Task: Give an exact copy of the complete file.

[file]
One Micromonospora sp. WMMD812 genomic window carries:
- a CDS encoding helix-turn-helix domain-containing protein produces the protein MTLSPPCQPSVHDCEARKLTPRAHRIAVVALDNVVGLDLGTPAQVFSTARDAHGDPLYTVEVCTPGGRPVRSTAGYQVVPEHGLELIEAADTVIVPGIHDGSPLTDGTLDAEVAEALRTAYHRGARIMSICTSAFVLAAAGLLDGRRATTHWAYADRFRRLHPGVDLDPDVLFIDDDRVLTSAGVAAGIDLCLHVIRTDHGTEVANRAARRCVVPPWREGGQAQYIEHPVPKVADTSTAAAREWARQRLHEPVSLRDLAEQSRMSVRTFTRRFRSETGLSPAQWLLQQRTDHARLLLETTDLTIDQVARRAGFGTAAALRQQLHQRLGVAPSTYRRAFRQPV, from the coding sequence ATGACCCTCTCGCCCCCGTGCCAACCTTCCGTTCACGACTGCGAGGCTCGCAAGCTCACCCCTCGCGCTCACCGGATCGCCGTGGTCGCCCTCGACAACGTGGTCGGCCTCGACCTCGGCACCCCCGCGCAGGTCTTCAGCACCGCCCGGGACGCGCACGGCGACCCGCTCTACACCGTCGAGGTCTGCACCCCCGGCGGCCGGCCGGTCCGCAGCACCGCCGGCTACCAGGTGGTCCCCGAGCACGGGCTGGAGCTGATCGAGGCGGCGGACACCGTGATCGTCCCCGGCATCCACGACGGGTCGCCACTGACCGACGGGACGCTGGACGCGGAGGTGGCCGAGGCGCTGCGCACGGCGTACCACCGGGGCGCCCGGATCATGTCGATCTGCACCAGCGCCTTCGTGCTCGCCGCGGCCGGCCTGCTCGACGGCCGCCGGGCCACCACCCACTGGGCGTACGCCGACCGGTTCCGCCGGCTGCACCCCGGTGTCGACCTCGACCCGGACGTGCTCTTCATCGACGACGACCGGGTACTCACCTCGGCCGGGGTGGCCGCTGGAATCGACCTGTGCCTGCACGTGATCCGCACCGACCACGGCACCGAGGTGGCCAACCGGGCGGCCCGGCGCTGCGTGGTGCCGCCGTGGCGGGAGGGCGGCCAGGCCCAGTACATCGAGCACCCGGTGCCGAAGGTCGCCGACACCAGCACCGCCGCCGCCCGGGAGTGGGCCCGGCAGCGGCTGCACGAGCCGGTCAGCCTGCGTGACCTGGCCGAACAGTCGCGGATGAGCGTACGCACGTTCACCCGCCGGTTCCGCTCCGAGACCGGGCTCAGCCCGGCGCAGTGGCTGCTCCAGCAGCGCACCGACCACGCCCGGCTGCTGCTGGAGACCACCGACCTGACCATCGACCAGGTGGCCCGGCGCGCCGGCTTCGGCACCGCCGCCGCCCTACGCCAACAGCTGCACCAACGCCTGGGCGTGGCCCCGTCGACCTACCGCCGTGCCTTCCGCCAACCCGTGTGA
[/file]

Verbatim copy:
One Micromonospora sp. WMMD812 genomic window carries:
- a CDS encoding helix-turn-helix domain-containing protein produces the protein MTLSPPCQPSVHDCEARKLTPRAHRIAVVALDNVVGLDLGTPAQVFSTARDAHGDPLYTVEVCTPGGRPVRSTAGYQVVPEHGLELIEAADTVIVPGIHDGSPLTDGTLDAEVAEALRTAYHRGARIMSICTSAFVLAAAGLLDGRRATTHWAYADRFRRLHPGVDLDPDVLFIDDDRVLTSAGVAAGIDLCLHVIRTDHGTEVANRAARRCVVPPWREGGQAQYIEHPVPKVADTSTAAAREWARQRLHEPVSLRDLAEQSRMSVRTFTRRFRSETGLSPAQWLLQQRTDHARLLLETTDLTIDQVARRAGFGTAAALRQQLHQRLGVAPSTYRRAFRQPV, from the coding sequence ATGACCCTCTCGCCCCCGTGCCAACCTTCCGTTCACGACTGCGAGGCTCGCAAGCTCACCCCTCGCGCTCACCGGATCGCCGTGGTCGCCCTCGACAACGTGGTCGGCCTCGACCTCGGCACCCCCGCGCAGGTCTTCAGCACCGCCCGGGACGCGCACGGCGACCCGCTCTACACCGTCGAGGTCTGCACCCCCGGCGGCCGGCCGGTCCGCAGCACCGCCGGCTACCAGGTGGTCCCCGAGCACGGGCTGGAGCTGATCGAGGCGGCGGACACCGTGATCGTCCCCGGCATCCACGACGGGTCGCCACTGACCGACGGGACGCTGGACGCGGAGGTGGCCGAGGCGCTGCGCACGGCGTACCACCGGGGCGCCCGGATCATGTCGATCTGCACCAGCGCCTTCGTGCTCGCCGCGGCCGGCCTGCTCGACGGCCGCCGGGCCACCACCCACTGGGCGTACGCCGACCGGTTCCGCCGGCTGCACCCCGGTGTCGACCTCGACCCGGACGTGCTCTTCATCGACGACGACCGGGTACTCACCTCGGCCGGGGTGGCCGCTGGAATCGACCTGTGCCTGCACGTGATCCGCACCGACCACGGCACCGAGGTGGCCAACCGGGCGGCCCGGCGCTGCGTGGTGCCGCCGTGGCGGGAGGGCGGCCAGGCCCAGTACATCGAGCACCCGGTGCCGAAGGTCGCCGACACCAGCACCGCCGCCGCCCGGGAGTGGGCCCGGCAGCGGCTGCACGAGCCGGTCAGCCTGCGTGACCTGGCCGAACAGTCGCGGATGAGCGTACGCACGTTCACCCGCCGGTTCCGCTCCGAGACCGGGCTCAGCCCGGCGCAGTGGCTGCTCCAGCAGCGCACCGACCACGCCCGGCTGCTGCTGGAGACCACCGACCTGACCATCGACCAGGTGGCCCGGCGCGCCGGCTTCGGCACCGCCGCCGCCCTACGCCAACAGCTGCACCAACGCCTGGGCGTGGCCCCGTCGACCTACCGCCGTGCCTTCCGCCAACCCGTGTGA